In a statement issued last week, the U.S. Department of Housing & Urban Development (HUD) announced that it resolved a familial status fair housing case from California for $10,000.

The complaint, initially filed with HUD by a local fair housing tester group, asserted that families with children were being denied the opportunity to rent homes and/or that families with children were being offered less favorable terms and conditions for their home rentals. Additionally, the fair housing testers claimed that the property owners/managers used a strict two persons per bedroom occupancy standard in contravention of current law at two properties. If proven, these allegations could be found to violate the Fair Housing Act.

While there was a time years ago in which a two person per bedroom rule was considered reasonable, a best practice in 2020 is to not have a rigid occupancy standard, but use one which relies on the size of each respective bedroom as well as if there is, for example, a den or family room in the unit.  Indeed, some jurisdictions have changed their law to make clear that a two plus one (or three persons per bedroom) rule is a better occupancy standard for property management to use.

To be sure, am I writing that management must accept 8 people in a two bedroom unit? Of course not. But, depending on the living space in the home, it may well be appropriate for a family of five. The point is that leasing office team members need training to work through the specifics of how many residents can/should live in a home. But strict enforcement of the old two heartbeats per bedroom guideline can increase the chances that you will need to speak with a lawyer like me.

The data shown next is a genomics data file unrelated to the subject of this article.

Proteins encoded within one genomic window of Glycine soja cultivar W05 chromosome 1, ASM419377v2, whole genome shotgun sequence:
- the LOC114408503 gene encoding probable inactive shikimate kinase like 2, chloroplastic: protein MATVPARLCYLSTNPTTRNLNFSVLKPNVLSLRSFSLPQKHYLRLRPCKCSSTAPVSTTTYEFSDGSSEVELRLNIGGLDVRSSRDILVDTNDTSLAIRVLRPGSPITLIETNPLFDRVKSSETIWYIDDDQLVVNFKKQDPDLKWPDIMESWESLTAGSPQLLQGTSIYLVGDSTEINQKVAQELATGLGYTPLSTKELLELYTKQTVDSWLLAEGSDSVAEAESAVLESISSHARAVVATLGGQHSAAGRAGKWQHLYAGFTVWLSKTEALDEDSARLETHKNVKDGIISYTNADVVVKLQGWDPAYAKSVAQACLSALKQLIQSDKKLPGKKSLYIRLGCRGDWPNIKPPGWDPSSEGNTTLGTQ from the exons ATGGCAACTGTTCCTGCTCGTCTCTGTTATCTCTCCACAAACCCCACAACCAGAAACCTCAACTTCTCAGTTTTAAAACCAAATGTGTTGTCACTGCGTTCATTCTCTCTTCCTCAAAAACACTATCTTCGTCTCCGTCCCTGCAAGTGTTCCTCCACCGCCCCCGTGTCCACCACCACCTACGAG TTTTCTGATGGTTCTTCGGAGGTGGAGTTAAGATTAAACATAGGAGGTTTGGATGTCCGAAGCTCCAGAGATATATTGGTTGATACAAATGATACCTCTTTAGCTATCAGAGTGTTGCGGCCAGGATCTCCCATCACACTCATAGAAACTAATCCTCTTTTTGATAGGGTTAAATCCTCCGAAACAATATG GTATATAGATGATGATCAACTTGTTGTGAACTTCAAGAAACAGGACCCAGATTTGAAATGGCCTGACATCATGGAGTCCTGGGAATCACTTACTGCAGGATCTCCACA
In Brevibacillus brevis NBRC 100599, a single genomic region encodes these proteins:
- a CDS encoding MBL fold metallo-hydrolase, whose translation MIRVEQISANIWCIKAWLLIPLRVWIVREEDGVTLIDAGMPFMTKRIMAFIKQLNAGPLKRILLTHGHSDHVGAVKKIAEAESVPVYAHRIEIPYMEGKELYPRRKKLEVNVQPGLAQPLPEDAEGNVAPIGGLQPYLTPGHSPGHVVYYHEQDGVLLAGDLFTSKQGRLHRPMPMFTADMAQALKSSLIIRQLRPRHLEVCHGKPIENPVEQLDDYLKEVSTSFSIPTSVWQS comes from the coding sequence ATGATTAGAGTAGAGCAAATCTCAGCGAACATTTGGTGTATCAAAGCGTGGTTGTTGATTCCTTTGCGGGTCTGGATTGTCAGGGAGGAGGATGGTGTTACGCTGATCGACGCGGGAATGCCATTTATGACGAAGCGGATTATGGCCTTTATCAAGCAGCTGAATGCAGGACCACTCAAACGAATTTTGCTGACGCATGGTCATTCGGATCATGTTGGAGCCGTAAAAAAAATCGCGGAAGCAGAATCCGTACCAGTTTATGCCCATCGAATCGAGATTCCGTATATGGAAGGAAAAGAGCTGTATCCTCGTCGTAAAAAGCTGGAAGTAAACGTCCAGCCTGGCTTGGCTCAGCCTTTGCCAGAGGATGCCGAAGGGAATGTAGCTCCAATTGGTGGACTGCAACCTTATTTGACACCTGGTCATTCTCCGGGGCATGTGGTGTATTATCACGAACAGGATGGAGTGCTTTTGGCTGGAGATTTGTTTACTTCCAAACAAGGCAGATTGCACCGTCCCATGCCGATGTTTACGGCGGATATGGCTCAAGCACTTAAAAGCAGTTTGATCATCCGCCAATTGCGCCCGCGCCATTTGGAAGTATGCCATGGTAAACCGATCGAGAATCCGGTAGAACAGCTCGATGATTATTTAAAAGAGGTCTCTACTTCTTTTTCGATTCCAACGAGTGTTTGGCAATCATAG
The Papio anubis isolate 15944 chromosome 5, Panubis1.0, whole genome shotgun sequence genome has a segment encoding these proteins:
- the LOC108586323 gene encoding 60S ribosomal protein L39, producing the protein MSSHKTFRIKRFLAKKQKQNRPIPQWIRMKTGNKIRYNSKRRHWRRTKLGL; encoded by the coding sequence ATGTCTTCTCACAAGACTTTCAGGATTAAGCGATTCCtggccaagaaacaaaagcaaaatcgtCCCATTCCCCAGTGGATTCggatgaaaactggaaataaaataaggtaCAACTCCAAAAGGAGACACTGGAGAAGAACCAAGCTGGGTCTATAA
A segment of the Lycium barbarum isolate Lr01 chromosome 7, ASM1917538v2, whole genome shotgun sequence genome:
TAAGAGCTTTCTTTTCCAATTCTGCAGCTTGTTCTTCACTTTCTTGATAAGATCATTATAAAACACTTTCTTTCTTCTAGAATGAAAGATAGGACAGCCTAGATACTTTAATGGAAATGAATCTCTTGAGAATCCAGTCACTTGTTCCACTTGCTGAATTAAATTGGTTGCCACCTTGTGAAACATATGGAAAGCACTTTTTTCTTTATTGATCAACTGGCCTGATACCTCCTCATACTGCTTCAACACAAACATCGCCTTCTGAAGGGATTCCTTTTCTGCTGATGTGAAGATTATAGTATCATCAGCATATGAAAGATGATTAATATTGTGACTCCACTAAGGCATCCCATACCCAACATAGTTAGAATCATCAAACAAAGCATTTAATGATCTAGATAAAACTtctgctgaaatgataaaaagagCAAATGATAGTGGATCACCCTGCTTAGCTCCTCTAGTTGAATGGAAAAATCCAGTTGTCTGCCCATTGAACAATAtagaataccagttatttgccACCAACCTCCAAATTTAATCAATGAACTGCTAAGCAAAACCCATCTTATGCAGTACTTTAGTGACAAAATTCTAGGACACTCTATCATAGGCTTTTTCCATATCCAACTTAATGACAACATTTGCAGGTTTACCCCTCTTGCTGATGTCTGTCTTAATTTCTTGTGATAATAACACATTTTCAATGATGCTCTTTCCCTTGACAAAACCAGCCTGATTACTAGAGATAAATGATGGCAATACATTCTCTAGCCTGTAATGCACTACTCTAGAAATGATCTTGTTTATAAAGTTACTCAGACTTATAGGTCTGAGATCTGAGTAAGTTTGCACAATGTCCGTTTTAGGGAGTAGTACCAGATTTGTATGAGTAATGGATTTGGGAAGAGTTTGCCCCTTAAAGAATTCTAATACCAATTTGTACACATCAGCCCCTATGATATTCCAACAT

While the owners and managers involved in this case denied wrongdoing (and I know there are always at least two sides to every story), in addition to the money, the owners also promised to withdraw their two persons per bedroom occupancy standard, change their advertising and marketing materials as well as agree they will send anyone who interacts with applicants and residents to fair housing training.

Just A Thought.